Limited evidence supports that clinicians may utilize stemmed, stemless or resurfacing prosthesis for patients with glenohumeral joint osteoarthritis undergoing total or hemi-arthroplasty


 Four low quality studies (Odquist et al. 2018, Rasmussen et al. 2018, Lebon et al. 2014, Fourman et al. 2019) met inclusion criteria to make evidence-based recommendations related to the outcome of stemmed, stemless, and resurfacing humeral components. Rasmussen et al. reported Finnish registry data and compared stemmed to stemless (metaphyseal fixation) anatomic total shoulder arthroplasty demonstrating that male gender/sex and previous surgery were the only risk factors related to increase risk of revision surgery. Implant type did not influence outcome at final follow up with 6-year survivorship (95.3% stemless and 95.8% stemmed). Most common indication for revision was infection. Fourman et al. compared resurfacing to stemmed humeral implant hemiarthroplasties and demonstrated no difference with regards to ASES, function, or patient satisfaction, but statistically significant (p<0.05) better pain relief for the stemmed group (this did not reach MCID). Similarly, Lebon et al. compared stemmed with resurfacing hemiarthroplasty and found significantly higher revision rate in the resurfacing group due to glenoid wear (9.8% resurfacing group; 0% hemiarthroplasty group). There was no statistically significant difference in Constant score, subjective shoulder value, Quick-DASH, pain, or range of motion between groups.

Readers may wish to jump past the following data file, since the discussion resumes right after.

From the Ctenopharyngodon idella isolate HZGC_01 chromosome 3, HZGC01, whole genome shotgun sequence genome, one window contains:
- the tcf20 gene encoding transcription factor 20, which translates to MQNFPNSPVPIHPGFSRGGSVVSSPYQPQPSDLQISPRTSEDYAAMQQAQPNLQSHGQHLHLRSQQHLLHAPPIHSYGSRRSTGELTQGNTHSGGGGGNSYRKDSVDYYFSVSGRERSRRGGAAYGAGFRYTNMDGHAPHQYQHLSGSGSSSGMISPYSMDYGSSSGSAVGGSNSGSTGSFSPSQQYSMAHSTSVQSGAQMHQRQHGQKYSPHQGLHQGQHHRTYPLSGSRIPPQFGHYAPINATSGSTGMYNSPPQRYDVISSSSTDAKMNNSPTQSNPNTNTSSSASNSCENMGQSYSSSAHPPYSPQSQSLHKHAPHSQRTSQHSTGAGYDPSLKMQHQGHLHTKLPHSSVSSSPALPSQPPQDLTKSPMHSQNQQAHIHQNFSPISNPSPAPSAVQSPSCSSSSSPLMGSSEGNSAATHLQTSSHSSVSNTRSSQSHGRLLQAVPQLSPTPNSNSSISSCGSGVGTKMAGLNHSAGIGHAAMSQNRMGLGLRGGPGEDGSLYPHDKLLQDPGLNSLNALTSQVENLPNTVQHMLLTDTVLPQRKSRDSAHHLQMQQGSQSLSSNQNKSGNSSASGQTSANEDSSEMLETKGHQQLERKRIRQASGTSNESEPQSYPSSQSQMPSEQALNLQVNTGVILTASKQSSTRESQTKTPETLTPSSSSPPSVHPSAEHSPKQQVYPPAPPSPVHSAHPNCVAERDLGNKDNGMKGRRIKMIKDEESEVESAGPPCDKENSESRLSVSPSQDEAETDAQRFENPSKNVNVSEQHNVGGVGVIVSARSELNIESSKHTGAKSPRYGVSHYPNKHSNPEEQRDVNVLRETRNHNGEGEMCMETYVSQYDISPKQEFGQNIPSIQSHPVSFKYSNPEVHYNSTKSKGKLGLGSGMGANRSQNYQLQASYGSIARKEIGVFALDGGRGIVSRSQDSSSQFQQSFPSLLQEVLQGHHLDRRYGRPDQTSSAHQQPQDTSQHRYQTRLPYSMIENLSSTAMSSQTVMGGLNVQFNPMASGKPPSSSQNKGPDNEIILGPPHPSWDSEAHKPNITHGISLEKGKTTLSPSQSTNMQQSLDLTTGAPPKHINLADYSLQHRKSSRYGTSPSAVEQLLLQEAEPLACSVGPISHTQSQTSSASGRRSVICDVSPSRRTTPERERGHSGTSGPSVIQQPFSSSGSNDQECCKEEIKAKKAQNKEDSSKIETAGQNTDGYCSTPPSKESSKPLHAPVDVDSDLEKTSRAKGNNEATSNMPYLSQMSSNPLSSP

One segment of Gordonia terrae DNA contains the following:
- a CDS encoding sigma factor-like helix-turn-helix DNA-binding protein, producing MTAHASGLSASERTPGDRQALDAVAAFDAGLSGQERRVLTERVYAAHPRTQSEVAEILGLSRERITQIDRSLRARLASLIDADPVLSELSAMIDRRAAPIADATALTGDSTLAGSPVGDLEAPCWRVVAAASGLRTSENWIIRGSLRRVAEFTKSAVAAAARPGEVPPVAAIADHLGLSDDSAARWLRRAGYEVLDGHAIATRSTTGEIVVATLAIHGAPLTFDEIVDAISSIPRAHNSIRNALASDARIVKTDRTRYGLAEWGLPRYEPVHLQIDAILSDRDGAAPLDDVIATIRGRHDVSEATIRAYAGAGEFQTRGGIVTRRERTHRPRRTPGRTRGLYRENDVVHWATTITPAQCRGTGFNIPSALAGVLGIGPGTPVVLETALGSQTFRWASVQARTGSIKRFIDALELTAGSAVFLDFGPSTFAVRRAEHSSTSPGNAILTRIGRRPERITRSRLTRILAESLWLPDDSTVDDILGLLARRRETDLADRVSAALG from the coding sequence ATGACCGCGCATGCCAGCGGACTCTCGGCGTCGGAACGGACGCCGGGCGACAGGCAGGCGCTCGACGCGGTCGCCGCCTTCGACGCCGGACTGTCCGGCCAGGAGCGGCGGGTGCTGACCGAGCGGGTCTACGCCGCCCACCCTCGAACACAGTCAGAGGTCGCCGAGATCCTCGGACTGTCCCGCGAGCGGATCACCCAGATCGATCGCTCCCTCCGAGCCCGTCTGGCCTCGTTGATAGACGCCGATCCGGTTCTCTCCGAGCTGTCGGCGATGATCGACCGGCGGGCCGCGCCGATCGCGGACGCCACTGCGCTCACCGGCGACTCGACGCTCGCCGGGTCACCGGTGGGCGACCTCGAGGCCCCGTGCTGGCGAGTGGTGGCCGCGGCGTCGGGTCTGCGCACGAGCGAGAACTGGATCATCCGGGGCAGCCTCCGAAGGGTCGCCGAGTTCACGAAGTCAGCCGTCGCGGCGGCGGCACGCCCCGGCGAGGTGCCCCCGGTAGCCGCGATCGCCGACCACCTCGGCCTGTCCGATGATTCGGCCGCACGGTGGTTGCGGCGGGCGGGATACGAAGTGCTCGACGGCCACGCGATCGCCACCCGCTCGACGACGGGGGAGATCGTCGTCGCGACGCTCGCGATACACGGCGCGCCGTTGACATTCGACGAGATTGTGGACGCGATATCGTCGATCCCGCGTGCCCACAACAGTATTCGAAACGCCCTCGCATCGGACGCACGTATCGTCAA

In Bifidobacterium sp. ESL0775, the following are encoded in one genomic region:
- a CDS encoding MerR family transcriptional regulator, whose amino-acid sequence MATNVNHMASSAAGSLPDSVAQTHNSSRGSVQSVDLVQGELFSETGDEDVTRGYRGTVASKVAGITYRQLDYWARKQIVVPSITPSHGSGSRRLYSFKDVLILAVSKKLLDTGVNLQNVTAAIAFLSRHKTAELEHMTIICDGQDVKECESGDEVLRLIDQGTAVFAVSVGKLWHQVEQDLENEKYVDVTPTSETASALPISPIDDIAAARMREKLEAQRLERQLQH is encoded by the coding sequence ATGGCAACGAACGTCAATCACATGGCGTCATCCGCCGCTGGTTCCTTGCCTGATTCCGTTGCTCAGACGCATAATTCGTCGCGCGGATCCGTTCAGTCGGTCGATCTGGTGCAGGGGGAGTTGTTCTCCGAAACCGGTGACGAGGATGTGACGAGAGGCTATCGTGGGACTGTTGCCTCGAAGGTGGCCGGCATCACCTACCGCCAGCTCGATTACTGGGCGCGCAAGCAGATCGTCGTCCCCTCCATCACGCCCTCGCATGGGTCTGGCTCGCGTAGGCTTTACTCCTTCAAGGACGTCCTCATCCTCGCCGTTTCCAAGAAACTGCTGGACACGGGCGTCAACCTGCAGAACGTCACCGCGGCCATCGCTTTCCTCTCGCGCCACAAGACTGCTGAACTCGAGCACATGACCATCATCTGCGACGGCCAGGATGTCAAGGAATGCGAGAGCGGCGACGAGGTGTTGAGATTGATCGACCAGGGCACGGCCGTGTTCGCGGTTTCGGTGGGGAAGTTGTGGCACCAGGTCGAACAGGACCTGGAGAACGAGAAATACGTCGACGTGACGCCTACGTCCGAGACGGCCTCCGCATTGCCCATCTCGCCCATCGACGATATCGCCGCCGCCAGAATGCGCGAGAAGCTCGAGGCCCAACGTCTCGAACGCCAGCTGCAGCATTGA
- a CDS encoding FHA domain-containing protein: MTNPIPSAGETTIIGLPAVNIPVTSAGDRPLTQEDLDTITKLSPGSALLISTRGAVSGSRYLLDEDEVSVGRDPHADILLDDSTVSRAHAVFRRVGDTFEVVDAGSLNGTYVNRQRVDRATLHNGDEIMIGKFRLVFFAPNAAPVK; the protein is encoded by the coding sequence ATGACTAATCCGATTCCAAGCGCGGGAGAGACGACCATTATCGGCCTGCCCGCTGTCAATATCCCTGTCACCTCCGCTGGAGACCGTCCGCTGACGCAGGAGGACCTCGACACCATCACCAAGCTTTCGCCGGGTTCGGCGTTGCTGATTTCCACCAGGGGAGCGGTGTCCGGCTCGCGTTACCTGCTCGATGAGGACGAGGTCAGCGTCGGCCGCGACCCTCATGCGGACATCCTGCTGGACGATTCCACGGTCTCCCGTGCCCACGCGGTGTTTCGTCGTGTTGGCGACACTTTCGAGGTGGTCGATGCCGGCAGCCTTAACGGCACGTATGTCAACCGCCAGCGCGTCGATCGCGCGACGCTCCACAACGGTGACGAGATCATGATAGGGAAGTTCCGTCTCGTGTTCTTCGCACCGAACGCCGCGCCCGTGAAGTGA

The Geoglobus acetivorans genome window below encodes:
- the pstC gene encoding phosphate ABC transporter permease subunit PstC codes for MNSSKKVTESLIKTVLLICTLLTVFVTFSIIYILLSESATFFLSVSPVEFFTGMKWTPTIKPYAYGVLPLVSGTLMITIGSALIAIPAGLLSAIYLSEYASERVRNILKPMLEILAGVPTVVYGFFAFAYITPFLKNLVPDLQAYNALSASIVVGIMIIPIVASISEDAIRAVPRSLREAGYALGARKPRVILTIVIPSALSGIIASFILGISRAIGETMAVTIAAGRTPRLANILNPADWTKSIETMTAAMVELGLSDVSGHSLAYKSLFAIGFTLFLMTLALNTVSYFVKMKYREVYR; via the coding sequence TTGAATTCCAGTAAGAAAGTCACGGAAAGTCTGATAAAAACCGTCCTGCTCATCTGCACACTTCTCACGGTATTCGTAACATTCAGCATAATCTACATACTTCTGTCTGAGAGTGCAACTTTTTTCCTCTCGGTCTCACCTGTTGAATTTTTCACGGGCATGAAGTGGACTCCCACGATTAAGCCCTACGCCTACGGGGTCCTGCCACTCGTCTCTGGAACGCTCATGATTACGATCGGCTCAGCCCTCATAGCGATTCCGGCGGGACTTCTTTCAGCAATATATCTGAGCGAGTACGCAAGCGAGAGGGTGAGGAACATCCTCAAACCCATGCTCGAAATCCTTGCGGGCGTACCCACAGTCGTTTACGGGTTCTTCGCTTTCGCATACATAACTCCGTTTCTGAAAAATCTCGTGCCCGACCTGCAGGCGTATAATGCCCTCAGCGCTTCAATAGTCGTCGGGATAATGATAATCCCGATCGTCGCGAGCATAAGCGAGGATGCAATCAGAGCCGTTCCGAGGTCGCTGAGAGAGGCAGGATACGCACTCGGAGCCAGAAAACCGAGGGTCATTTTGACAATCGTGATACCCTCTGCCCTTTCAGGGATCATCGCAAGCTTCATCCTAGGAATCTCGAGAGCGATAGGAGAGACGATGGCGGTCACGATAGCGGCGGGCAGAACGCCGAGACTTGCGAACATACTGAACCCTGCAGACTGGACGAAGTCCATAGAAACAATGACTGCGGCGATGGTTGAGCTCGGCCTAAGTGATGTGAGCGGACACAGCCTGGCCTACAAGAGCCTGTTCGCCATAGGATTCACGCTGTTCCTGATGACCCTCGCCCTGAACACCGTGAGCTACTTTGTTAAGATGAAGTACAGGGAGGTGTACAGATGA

The data from these low-quality studies provides early information that any of these implants are reasonable and safe options but should be used with caution as there is no long-term outcome studies.


Strength of Evidence (quality of evidence): Limited


Benefits & Harms:

There are no additional harms or risks associated with this recommendation as all of these humeral options are currently being used.


Outcome Importance:

Guidance with regards to the best and most reliable implant option will help surgeon’s choice the implant that can reliably/ predictably provide successful outcome with low risk of the need for reoperation from implant failure.


Cost Effectiveness/Resource Utilization:

As with any implant related recommendation the goals for successful treatment options with low risk of component related failure. Avoidance of the need for revision surgery will keep costs down and keep the need for utilization of additional future health care resources minimized.



These implants are already in use clinically, this recommendation does not impact a change in practice until future well-designed high-quality studies are performed.



There is no change in practice recommendation associated with this statement therefore as all of these humeral options are being used it will alter current treatment.


Future Research:

High quality studies with long term follow up (>10 years) directly comparing stemmed, stemless, and humeral resurfacing for both hemiarthroplasty as well as anatomic total shoulder arthroplasty are needed to determine if one implant type provides better outcome, pain relief, and survivorship.  


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